The warm Mediterranean sun hung low above the western horizon. Our bus slowed and turned into a parking lot. Our pilgrimage director announced, “We’ve arrived at Fatima. Before going to our hotel, we are stopping so you can shop for souvenirs.”
I looked at the building next to the parking lot and commented to my daughter Tammie, “This is different. Usually there are dozens of small souvenir stores near pilgrimage sites. All I see is one huge store.”
Following the others off the bus, I entered the store and discovered why there was only one building. It was set up like a department store devoted to all things religious and in particular, objects showing they came from Fatima, Portugal.
As I made a circular tour of the store I came across luggage, which I reasoned was for pilgrim trips, veils and shawls to wear in church, statues of every size up to full scale, medals, biographies of saints, prayer books, bibles, rosaries and rosary-making supplies. The variety of each item was staggering. I felt like a child in a candy store. Continue reading
In the waning evening light, I spotted the crenulated city walls of Avila. I tiredly thought without any enthusiasm, “Oh, another castle. How nice.” When a person is tired, it is hard to get excited even when seeing something beautiful and amazing.
My fellow pilgrims and I had slept in a castle the night before. Since then we had traveled through Spain by bus for many hours. We had driven through Madrid and on to Segovia. There, we had shopped, visited the cathedral and toured the famous Alcazar castle. That would have been more than enough to do in one day, yet we traveled on.
As our tour bus approached Avila, I sleepily noticed huge gray boulders along the way reminding me of our fishing trips to Canada. The difference was no water surrounded these monster, barn-sized rocks.
The big tour bus was unable to maneuver to the hotel inside the city walls, so we pilgrims carried our luggage the rest of the way up the hill on cobblestone streets. Fortunately, the effort fully woke me up. A four-course dinner awaited us in the dining room. We finished dining at 11 p.m. Continue reading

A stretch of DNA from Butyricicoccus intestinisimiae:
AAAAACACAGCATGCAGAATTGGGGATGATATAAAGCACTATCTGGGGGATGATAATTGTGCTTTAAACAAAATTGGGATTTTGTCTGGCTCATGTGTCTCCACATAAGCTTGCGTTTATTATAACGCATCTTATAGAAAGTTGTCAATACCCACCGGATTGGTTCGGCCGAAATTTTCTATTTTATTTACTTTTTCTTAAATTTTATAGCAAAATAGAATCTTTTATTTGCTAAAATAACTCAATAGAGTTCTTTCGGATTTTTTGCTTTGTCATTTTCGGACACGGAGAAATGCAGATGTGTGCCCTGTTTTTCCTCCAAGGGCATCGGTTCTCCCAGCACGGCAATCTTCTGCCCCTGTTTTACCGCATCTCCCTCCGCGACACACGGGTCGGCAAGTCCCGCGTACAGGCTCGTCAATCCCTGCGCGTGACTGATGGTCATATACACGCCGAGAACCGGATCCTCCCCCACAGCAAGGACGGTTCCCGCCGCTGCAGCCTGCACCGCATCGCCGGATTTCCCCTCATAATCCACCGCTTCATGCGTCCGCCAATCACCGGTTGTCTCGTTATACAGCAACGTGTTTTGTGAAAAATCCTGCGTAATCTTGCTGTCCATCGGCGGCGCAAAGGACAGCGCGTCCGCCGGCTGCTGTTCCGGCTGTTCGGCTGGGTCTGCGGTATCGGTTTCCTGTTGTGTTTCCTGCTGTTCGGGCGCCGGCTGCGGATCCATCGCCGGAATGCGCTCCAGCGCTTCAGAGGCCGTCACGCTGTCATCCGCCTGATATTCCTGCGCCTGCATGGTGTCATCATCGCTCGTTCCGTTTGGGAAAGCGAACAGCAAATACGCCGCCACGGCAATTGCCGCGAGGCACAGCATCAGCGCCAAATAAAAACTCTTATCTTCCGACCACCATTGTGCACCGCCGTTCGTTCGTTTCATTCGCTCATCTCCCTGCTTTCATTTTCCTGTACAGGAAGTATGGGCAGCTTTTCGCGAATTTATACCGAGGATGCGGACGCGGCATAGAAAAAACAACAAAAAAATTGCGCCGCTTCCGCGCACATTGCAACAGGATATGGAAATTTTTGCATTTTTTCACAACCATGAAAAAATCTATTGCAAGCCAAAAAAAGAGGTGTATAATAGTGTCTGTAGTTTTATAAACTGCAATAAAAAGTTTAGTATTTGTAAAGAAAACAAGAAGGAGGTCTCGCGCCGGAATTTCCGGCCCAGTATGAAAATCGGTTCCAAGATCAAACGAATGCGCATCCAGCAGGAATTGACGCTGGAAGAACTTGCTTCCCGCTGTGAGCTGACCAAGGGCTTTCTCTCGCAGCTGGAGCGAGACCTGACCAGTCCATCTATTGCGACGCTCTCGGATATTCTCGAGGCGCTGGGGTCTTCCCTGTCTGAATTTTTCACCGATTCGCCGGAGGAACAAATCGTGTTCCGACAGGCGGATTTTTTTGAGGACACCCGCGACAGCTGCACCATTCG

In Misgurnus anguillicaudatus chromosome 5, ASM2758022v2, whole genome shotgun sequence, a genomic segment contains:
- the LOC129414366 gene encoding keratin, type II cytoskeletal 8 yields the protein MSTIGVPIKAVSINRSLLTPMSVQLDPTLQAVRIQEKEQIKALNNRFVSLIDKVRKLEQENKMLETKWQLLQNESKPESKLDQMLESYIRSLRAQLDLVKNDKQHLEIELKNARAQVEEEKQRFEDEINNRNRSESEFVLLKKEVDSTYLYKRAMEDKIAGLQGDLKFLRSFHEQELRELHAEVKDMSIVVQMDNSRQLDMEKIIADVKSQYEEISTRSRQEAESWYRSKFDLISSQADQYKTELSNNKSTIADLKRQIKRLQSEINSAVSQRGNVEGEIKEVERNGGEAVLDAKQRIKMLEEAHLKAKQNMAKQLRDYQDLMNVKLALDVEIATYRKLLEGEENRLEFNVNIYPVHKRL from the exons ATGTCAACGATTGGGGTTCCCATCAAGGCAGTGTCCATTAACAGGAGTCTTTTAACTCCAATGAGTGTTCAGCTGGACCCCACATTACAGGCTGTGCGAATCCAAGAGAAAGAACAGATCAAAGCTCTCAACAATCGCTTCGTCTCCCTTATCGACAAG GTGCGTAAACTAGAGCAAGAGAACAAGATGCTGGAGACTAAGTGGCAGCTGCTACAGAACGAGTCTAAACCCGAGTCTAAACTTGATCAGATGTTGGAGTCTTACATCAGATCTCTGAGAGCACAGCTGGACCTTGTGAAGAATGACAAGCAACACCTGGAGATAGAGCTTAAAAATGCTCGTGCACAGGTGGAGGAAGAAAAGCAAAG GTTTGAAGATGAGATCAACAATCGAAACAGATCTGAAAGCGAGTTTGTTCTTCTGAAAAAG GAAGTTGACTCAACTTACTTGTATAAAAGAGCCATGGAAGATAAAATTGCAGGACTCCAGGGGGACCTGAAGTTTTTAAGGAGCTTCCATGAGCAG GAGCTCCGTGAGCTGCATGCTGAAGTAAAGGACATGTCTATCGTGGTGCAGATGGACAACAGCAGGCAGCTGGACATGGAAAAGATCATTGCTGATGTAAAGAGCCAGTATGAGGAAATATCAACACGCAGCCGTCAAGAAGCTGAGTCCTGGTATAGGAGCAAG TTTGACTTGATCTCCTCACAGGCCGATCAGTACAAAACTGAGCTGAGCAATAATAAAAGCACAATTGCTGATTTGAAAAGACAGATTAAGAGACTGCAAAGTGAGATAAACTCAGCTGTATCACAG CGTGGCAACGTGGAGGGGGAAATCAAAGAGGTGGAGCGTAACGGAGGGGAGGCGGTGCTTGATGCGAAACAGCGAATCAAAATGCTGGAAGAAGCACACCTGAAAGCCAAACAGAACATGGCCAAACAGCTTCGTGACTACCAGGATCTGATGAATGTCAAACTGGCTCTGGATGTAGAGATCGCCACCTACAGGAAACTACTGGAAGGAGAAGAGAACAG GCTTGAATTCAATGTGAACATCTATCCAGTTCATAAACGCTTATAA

Our pilgrim bus pulled to a stop near Segovia’s main marketplace. My daughter Tammie and I looked forward to visiting the many shops along the streets radiating out from the plaza. Gray clouds hung low overhead. I pondered whether to take my sweater, or to leave it on the bus. Shrugging, I decided to leave it on the bus. I’d probably end up carrying it instead of wearing it.
Tammie said, “When I spent a semester in Valladolid during college, I visited Segovia. Gypsies sold things under the arches of the aqueduct. I don’t see any there today.”
I eagerly eyed the famous Roman aqueduct that ran through the plaza and the rest of the city. At its tallest point, it soared as tall as a nine-story building. Not content to simply build a utilitarian trough to carry water from the Rio Frio, a mountain stream more than ten miles away, the Romans artfully designed 167 arches into the structure.
Tammie joined me on the cobblestone street. She asked, “Did you know the Romans didn’t use any mortar to hold the granite stones together on the aqueduct?”
Admiring the way the stones were wedged together around the arches, I marveled, “It was built at the end of the first century, they used no mortar, yet the structure is still standing and it continues to work!” Continue reading